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PartridgeCartridge

Game Shooting Better

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Rex Hoppie
I would like to be a better game shot.

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sxsneubaum

PC while everyone is swelling your head and stroking you. I have a couple of questions.  How do I practice the gun mount if I don't know how to do it?  What drills are there to practice?  

I'm down with what you are saying.  I am not a good shot by any means.  I started shooting as a rifle shooter and it stuck.  I will halt my swing on my target.  There was a period of time that I was missing everything.  So I broke down what I was doing.  The first thing I went with was my feet.  I always try to have my feet in a firing position when I stop or the dogs are getting birdy.  The next thing is my mantra, Watch the head, not the tail.  

So oh wise one, what drills can I practice?

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wkburns
There are several good drills in books such as Chris Bathas "Breaking Clays" book. I use the one in Robert Churchills "Game Shooting" book. Percy Stanbury also has drills in his "Shotgun Marksmanship" book. They all have slightly different drills, but overall they will teach you the same thing. Go with the one that suites you best.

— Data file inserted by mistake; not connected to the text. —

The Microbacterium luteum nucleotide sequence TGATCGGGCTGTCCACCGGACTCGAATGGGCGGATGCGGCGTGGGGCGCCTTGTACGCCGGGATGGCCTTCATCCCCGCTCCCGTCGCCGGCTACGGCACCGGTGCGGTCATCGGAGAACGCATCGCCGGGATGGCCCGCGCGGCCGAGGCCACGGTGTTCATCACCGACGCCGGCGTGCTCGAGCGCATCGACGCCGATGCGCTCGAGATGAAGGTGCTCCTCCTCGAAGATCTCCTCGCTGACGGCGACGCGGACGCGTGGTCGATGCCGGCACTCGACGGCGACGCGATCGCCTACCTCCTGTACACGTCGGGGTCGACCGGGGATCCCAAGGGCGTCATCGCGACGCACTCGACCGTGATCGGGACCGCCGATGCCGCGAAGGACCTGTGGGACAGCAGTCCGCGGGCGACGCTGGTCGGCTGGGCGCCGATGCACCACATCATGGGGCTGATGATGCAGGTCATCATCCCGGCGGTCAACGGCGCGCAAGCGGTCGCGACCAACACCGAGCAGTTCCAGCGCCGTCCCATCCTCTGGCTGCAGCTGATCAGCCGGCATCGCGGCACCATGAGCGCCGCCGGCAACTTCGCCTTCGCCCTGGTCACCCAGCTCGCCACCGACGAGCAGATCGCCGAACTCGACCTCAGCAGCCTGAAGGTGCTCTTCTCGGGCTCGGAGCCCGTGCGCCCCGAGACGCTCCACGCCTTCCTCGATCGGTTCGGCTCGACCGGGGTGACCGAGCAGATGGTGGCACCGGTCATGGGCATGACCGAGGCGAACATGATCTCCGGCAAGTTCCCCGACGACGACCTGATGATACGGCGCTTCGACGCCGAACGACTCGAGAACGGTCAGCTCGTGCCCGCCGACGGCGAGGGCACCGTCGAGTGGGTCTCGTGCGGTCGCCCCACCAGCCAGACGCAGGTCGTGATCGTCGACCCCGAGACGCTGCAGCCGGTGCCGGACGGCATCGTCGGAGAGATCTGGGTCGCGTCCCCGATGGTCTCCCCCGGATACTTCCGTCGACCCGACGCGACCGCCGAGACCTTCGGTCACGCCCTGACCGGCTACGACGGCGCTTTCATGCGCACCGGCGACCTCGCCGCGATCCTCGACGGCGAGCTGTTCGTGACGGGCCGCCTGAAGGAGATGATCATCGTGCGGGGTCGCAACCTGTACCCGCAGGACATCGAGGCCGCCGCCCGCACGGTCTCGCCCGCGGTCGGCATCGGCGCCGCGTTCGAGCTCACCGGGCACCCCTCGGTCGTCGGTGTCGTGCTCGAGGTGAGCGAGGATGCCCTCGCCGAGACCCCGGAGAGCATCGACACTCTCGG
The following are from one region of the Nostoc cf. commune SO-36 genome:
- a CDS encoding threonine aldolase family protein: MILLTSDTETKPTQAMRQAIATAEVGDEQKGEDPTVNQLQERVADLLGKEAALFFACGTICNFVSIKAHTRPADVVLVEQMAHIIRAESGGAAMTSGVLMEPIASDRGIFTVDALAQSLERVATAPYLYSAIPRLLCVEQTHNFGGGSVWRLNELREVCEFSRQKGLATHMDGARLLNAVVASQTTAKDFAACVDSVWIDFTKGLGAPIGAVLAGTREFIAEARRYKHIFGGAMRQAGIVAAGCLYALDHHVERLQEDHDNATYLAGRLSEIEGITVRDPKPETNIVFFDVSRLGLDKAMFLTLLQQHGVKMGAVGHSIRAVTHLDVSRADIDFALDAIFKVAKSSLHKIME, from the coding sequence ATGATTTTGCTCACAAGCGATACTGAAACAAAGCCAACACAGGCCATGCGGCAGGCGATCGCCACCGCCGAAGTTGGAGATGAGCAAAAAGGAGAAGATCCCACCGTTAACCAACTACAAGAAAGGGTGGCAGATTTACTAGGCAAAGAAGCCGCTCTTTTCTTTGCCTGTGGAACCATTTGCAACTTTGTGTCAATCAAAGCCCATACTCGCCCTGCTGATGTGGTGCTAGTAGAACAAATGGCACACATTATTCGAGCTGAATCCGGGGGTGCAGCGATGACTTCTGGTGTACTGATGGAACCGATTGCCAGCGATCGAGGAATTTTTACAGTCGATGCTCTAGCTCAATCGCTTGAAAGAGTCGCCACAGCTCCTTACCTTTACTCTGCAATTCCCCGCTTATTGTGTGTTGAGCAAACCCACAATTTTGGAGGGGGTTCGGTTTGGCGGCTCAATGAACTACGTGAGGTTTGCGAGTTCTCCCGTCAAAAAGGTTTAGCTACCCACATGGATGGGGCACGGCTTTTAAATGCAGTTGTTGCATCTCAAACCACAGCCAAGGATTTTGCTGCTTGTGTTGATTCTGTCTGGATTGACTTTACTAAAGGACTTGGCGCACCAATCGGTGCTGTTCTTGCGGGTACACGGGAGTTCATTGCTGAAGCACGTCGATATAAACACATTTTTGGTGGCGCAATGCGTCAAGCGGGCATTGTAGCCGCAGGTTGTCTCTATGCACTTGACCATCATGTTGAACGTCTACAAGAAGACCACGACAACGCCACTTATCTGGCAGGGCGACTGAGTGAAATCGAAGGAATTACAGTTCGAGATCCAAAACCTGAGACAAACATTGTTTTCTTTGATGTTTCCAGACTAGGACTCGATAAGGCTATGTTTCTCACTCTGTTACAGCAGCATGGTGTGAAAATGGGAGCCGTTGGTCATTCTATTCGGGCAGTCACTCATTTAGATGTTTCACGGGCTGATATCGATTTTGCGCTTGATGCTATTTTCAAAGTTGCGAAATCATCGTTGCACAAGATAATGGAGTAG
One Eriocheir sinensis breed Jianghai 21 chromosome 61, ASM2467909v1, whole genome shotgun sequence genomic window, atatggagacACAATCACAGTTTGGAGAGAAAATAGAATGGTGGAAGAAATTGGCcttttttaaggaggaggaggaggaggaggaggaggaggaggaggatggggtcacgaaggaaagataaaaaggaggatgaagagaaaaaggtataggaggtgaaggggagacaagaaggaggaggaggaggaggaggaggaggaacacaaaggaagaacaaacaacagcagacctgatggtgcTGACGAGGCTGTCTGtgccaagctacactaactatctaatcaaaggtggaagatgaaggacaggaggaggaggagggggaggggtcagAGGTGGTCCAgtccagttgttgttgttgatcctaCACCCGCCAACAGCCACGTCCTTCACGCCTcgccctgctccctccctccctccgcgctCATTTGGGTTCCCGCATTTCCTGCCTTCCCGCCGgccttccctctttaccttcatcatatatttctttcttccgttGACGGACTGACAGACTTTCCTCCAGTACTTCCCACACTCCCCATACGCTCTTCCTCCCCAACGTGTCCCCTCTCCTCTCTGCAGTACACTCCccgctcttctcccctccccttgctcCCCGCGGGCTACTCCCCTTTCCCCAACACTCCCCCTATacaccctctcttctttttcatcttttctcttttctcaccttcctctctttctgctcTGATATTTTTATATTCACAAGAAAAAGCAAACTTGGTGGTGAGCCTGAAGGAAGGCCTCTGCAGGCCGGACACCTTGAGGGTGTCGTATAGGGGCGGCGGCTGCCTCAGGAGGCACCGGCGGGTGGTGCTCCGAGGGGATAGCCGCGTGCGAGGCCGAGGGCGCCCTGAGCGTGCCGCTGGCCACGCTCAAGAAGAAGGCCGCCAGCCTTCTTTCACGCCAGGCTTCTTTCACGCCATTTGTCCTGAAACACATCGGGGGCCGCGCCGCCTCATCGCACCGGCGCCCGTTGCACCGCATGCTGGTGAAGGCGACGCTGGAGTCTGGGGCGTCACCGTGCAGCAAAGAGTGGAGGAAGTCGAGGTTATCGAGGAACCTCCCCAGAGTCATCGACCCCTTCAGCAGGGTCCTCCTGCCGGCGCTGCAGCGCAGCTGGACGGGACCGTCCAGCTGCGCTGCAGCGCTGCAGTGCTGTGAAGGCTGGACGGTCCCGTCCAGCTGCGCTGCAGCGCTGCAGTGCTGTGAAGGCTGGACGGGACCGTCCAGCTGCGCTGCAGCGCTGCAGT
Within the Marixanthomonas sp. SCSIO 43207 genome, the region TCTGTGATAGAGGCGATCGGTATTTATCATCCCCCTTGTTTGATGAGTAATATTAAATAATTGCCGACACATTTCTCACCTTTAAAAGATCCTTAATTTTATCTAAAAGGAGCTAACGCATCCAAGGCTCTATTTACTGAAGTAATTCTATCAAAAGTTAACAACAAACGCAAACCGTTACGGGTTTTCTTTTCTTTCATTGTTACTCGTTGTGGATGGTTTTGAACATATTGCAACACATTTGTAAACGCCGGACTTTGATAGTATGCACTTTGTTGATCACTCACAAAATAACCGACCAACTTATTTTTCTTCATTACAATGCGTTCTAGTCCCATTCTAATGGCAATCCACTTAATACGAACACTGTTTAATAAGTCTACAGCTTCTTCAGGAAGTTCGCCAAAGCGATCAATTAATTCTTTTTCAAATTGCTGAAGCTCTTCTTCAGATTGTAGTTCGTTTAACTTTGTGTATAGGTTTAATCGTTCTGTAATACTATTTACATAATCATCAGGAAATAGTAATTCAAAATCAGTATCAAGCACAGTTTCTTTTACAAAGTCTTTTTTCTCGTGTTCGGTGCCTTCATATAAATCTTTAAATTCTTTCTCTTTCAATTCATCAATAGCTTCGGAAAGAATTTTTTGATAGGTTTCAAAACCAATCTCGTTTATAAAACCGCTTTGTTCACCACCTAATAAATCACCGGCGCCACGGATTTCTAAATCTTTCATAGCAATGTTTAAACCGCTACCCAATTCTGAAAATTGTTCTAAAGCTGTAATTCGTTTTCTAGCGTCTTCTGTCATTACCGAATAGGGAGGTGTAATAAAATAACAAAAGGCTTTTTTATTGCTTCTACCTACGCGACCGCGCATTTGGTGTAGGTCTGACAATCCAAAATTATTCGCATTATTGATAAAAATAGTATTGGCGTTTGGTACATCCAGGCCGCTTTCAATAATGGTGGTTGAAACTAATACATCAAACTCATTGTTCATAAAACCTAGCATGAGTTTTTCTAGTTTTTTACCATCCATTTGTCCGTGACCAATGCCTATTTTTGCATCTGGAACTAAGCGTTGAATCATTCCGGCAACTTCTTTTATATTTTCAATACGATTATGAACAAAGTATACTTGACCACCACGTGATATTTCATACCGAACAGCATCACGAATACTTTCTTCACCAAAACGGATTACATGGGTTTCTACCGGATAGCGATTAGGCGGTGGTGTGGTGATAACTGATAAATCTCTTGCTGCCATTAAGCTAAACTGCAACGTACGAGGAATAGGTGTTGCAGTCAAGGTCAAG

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PartridgeCartridge

I’ve learned over the years that just being able to shoot well does NOT qualify someone to give instructions.  The ability to impart knowledge is an entirely separate skill from shooting well.  

Correct and thank you Greg for pointing that out.

As Gary has pointed out several times, I'm not expousing anything new here. What I have tried to do, and I believe, is refreshing, is to help UJ'ers to learn how to be better gameshots.

I believe I have brought a unique learning style to our group. It is a style based on the understanding that everyone learns differently. Understanding the learning needs of individuals is the key to passing on individual knowledge.

Instructional methods must be understandable, repeatable and fun.

For each and every one of us. Especially on an individual basis.

I truly believe I have bridged that gap and provide an intuitively fun place to learn solid form and technique.

I understand how people learn and that is a fundamental cornerstone of my instruction. Some instructors NEVER learn this. Anyone that ever shoots with me can be assured of learning at their pace, not mine. In their space and in their own time. True experiential learning.

Some of my methods are actually quite devious. The "Bird and Bit"  concept is a perfect example of showing the importance of using your eyes and keeping your head down. But it is so damn fun that nobody can resist trying it and they soon learn the value of a consistent cheek weld.

See what I mean by devious? They can't help but learn and thirst for more while having a great time.

If you look at us a group, we are the salt of the earth in terms of upland hunters in this world. I'm proud to be a part of that. As a group we all want to watch the dogs work, spend time with good friends and shoot some birds.